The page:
We design and manufacture advanced integrated digital technology platforms. A platform consists of a microprocessor and chipset, and may be enhanced by additional hardware, software, and services. We sell these platforms primarily to original equipment manufacturers, original design manufacturers, and industrial and communications equipment manufacturers in the computing and communications industries. Our platforms are used to deliver a wide range of computing experiences in notebooks (including Ultrabook™ devices), 2 in 1 systems, desktops, servers, tablets, smartphones, and the Internet of Things (including wearables, transportation systems, and retail devices). We also develop and sell software and services primarily focused on security and technology integration.
Overview of Intel's Conflict Minerals Program
As a semiconductor manufacturer, we are knowledgeable of the design of our products including the materials needed to construct them.  We design the manufacturing processes to build those products and in some cases, design the detailed materials to manufacture those products. As a result, we know that many of our hardware products contain tantalum, tin, tungsten and/or gold that is necessary to the functionality or production of those products. Conflict minerals are obtained from sources worldwide, and our desire is not to eliminate those originating in the Covered Countries but rather to obtain conflict minerals from sources that do not directly or indirectly finance or benefit armed groups in the Covered Countries. We believe that it is important for us and other companies to support responsible in-region mineral sourcing from the Covered Countries in order to not negatively affect the economies of such countries. Intel is a founding member of the Public Private Alliance for Responsible Minerals Trade (PPA). We participate in the "Solutions for Hope" project that provides suppliers with tantalum from conflict free sources in the DRC, and we are an associate member of the ITRI Tin Supply Chain Initiative (iTSCi) that establishes traceability in the upstream mineral chain in the DRC, Rwanda and Burundi.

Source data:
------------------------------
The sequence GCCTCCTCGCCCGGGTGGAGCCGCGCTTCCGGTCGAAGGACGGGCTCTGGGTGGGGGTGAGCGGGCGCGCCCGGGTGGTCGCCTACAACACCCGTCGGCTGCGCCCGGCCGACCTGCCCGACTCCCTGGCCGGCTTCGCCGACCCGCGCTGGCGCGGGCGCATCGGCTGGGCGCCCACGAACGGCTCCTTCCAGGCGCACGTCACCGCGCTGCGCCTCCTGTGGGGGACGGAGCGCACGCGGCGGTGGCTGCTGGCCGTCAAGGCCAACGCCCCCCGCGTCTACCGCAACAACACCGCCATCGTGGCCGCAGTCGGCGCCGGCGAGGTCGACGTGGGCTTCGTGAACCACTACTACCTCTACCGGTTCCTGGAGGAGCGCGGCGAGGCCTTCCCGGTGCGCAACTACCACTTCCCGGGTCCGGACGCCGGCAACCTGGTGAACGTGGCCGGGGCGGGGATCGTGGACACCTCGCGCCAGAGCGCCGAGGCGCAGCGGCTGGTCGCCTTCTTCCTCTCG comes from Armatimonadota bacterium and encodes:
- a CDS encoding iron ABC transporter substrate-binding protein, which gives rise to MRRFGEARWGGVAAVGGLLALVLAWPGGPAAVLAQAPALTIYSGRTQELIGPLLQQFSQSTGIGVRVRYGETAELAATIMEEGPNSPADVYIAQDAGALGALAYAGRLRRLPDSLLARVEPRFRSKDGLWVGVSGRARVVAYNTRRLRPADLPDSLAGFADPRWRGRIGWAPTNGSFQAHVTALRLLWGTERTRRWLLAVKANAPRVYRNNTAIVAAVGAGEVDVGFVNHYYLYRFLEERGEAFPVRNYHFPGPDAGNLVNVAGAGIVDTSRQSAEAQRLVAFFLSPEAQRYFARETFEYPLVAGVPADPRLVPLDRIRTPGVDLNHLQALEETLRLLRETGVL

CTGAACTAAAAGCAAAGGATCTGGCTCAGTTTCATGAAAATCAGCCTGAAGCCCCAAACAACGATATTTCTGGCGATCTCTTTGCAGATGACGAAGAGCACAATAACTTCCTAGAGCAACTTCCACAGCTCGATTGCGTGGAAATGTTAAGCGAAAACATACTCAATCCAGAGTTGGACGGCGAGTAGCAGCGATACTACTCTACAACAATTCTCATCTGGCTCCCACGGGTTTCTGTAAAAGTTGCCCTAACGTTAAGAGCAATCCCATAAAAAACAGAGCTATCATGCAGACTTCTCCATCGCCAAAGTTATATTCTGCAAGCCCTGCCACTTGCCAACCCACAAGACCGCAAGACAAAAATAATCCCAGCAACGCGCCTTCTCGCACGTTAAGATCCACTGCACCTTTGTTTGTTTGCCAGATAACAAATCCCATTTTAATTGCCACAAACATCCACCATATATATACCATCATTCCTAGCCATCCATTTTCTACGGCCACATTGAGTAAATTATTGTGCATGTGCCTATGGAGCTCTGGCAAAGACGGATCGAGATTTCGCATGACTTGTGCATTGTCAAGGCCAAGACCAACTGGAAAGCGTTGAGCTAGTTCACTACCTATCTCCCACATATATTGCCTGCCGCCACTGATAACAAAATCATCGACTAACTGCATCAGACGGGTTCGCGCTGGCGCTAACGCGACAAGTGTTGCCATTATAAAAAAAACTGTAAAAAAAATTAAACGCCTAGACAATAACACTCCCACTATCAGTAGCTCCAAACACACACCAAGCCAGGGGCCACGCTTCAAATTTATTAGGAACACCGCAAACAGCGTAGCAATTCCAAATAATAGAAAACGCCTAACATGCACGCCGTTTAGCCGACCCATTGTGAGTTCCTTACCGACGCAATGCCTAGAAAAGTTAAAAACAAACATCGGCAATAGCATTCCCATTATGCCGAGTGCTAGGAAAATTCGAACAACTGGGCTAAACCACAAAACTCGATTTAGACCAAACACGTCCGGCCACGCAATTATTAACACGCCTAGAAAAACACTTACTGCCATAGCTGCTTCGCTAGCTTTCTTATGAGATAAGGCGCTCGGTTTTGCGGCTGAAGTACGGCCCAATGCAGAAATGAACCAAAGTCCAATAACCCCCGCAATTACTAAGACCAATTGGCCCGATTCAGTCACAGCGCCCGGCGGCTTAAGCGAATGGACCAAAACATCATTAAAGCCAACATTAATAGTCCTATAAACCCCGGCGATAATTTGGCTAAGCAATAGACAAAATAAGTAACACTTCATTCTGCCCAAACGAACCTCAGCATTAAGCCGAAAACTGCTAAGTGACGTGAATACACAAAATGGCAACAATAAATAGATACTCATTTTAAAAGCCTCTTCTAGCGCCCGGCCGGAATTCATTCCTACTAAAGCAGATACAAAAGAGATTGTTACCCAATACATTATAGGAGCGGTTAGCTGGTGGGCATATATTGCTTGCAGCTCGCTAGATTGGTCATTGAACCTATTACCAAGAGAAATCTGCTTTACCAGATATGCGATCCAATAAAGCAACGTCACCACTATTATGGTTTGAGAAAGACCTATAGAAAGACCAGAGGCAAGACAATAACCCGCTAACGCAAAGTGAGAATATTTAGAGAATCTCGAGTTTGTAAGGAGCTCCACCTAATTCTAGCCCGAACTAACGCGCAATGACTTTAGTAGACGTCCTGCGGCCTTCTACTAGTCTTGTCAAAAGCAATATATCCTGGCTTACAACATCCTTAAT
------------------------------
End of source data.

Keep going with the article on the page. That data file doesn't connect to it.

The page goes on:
We are an industry leader in the conflict minerals subject area, where we have worked extensively for over seven years to put in place processes and systems to develop conflict free supply chains for Intel and our industry. We recognize that broad collaborative efforts among governments, non-governmental organizations and industry are needed to solve this complex problem. Intel is a member of the Electronic Industry Citizenship Coalition (EICC) and the Global e-Sustainability Initiative (GeSI)'s Conflict-Free Sourcing Initiative ("CFSI", unique member code INTC) and as such, are working with companies in the electronics and other industries that use necessary conflict minerals (e.g., jewelry, automotive, medical instrumentation, and others) to help create conflict free supply chains. In 2013 and 2014, we manufactured microprocessors that are DRC conflict free for tantalum, tin, tungsten and gold. In 2015, we are continuing our work to establish conflict free supply chains for these conflict minerals.
Conflict Minerals Sourcing Policy
Intel's policy with respect to the sourcing of conflict minerals is as follows: